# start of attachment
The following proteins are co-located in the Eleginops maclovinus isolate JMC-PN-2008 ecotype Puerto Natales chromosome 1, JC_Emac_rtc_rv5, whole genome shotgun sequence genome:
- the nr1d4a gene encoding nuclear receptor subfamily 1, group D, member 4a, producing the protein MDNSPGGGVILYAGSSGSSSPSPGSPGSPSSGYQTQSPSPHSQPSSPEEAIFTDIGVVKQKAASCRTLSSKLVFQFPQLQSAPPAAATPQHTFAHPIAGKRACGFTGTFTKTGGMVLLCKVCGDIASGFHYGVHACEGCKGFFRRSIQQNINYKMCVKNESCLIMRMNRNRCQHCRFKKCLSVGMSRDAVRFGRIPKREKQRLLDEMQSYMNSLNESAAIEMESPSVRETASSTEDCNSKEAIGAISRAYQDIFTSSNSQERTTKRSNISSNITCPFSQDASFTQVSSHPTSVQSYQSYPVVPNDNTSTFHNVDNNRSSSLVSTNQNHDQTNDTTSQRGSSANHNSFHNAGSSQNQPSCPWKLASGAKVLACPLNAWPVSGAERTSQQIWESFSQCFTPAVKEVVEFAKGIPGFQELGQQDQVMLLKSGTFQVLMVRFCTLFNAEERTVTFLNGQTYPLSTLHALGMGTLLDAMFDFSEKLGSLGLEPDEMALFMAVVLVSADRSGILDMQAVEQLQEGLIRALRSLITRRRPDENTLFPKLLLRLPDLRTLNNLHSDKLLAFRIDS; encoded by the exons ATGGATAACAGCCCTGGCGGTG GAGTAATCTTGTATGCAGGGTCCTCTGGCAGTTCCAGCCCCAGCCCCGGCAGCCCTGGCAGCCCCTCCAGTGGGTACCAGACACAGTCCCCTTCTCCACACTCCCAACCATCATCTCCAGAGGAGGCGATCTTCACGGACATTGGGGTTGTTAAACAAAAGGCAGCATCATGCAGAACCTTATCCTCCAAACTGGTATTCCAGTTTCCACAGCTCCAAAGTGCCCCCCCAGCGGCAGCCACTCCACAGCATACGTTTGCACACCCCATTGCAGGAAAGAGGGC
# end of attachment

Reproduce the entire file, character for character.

The following proteins are co-located in the Eleginops maclovinus isolate JMC-PN-2008 ecotype Puerto Natales chromosome 1, JC_Emac_rtc_rv5, whole genome shotgun sequence genome:
- the nr1d4a gene encoding nuclear receptor subfamily 1, group D, member 4a, producing the protein MDNSPGGGVILYAGSSGSSSPSPGSPGSPSSGYQTQSPSPHSQPSSPEEAIFTDIGVVKQKAASCRTLSSKLVFQFPQLQSAPPAAATPQHTFAHPIAGKRACGFTGTFTKTGGMVLLCKVCGDIASGFHYGVHACEGCKGFFRRSIQQNINYKMCVKNESCLIMRMNRNRCQHCRFKKCLSVGMSRDAVRFGRIPKREKQRLLDEMQSYMNSLNESAAIEMESPSVRETASSTEDCNSKEAIGAISRAYQDIFTSSNSQERTTKRSNISSNITCPFSQDASFTQVSSHPTSVQSYQSYPVVPNDNTSTFHNVDNNRSSSLVSTNQNHDQTNDTTSQRGSSANHNSFHNAGSSQNQPSCPWKLASGAKVLACPLNAWPVSGAERTSQQIWESFSQCFTPAVKEVVEFAKGIPGFQELGQQDQVMLLKSGTFQVLMVRFCTLFNAEERTVTFLNGQTYPLSTLHALGMGTLLDAMFDFSEKLGSLGLEPDEMALFMAVVLVSADRSGILDMQAVEQLQEGLIRALRSLITRRRPDENTLFPKLLLRLPDLRTLNNLHSDKLLAFRIDS; encoded by the exons ATGGATAACAGCCCTGGCGGTG GAGTAATCTTGTATGCAGGGTCCTCTGGCAGTTCCAGCCCCAGCCCCGGCAGCCCTGGCAGCCCCTCCAGTGGGTACCAGACACAGTCCCCTTCTCCACACTCCCAACCATCATCTCCAGAGGAGGCGATCTTCACGGACATTGGGGTTGTTAAACAAAAGGCAGCATCATGCAGAACCTTATCCTCCAAACTGGTATTCCAGTTTCCACAGCTCCAAAGTGCCCCCCCAGCGGCAGCCACTCCACAGCATACGTTTGCACACCCCATTGCAGGAAAGAGGGC